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Beginning July 21, some maintenance projects are in progress which may result in noticeable odors being released from the Littleton/Englewood Wastewater Treatment Plant (LEWWTP).  These projects include tank cleaning and sewer interceptor pipe repairs.  It is anticipated this work may continue for the next 1-2 weeks. 

If you notice objectionable odors, please call the front desk at 303-762-2600 or our odor report line at 303-762-2619.  You can also fill out an odor report below on our webpage. 

 Thank you for your patience during this maintenance event.


 

 

 

Nitrifying Trickle Filters (NTF)

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NTF Scada Screen  To Disinfection ntfphoto.jpg ntffromv.jpg From Secondary Clarifiers ntf_pump.jpg

Three nitrifying trickling filters (NTF's),  provide ammonia removal to meet monthly variable effluent limitations. Each NTF is 105-feet in diameter and contains 24 vertical feet of plastic cross-flow media. The filters rest on a base of fill approximately 6 feet above grade to allow gravity flow from the NTF's to the Denitrification Filters Influent Pump Station.  NTF structural design allows routine flooding and backwashing of the units to control nuisance organisms associated with the nitrification process.  Sodium hydroxide can be applied to raise the pH during flooding for snail control.  Secondary effluent is applied over the media surface by a 4-arm, hydraulically driven rotary distributor.

The three covered nitrifying trickling filters serve a dual function, oxidizing ammonia to meet effluent water quality standards and biologically treating odorous sulfur compounds in the exhaust air from the dissolved air flotation thickeners, the centrate return tank and the solids handling building. Forced air ventilation systems transfer foul air from three dissolved air flotation thickeners, the solids handling building and a centrate equalization tank to the three NTF's. Geodesic dome covers enclose the NTF tanks, ensuring uniform distribution of foul air over the biofilm surface, preventing short-circuiting and enhancing odor treatment. The combined foul air from both sources discharges into the top of the NTF enclosure, moving downward through the media with the wastewater flow. Treated air drawn from underneath the NTF media is discharged to the atmosphere through a centrifugal fan. Foul air flow to each NTF unit is approximately 9,900 cfm. Use of the nitrifying biofilm for foul air treatment avoids the cost for another expensive chemical scrubbing system.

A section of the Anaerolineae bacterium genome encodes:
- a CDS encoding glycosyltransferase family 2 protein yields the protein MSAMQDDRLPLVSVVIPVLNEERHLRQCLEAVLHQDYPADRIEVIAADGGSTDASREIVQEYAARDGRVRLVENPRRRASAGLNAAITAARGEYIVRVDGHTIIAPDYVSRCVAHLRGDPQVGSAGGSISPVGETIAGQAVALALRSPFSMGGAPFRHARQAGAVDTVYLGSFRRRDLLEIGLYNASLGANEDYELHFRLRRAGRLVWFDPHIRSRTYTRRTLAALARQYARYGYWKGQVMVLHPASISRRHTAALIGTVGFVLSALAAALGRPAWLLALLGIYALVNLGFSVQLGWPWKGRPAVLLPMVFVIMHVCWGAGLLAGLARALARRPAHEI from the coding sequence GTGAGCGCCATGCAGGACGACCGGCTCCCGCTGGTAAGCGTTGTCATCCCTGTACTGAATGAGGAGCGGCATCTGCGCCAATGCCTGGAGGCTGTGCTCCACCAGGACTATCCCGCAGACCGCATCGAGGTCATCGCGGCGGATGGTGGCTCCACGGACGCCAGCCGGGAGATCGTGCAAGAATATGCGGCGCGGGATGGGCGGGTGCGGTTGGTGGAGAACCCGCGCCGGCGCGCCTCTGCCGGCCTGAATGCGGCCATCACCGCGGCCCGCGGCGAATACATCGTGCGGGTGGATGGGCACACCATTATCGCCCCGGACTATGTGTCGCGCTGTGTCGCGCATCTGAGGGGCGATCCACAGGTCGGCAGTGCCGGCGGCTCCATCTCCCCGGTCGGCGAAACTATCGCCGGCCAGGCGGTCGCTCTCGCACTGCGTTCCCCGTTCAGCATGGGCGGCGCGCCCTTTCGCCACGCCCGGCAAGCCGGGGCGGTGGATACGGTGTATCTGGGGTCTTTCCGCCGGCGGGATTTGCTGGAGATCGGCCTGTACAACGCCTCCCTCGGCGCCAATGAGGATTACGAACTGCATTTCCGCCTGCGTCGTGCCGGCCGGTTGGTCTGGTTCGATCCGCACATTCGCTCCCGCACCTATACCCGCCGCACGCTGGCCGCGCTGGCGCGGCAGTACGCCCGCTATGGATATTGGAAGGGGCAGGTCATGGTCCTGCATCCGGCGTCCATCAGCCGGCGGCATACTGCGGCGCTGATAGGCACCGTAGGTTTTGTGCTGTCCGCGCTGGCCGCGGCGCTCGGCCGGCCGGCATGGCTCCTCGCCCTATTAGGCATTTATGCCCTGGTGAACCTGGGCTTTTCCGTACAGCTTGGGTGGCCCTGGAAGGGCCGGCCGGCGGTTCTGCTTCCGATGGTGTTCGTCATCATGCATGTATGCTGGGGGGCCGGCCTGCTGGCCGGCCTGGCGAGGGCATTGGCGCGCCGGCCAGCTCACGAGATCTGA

Four variable speed, 24-mgd vertical column pumps lift secondary effluent to the NTF distributors. The pump station can recycle nitrified effluent to increase wetting rates. Two pumps allow bypass of a controlled portion of the secondary effluent to the disinfection complex in order to provide the required amount of ammonia necessary for efficient disinfection of the wastewater.  Electric variable speed drives and other support equipment are housed in a separate support building.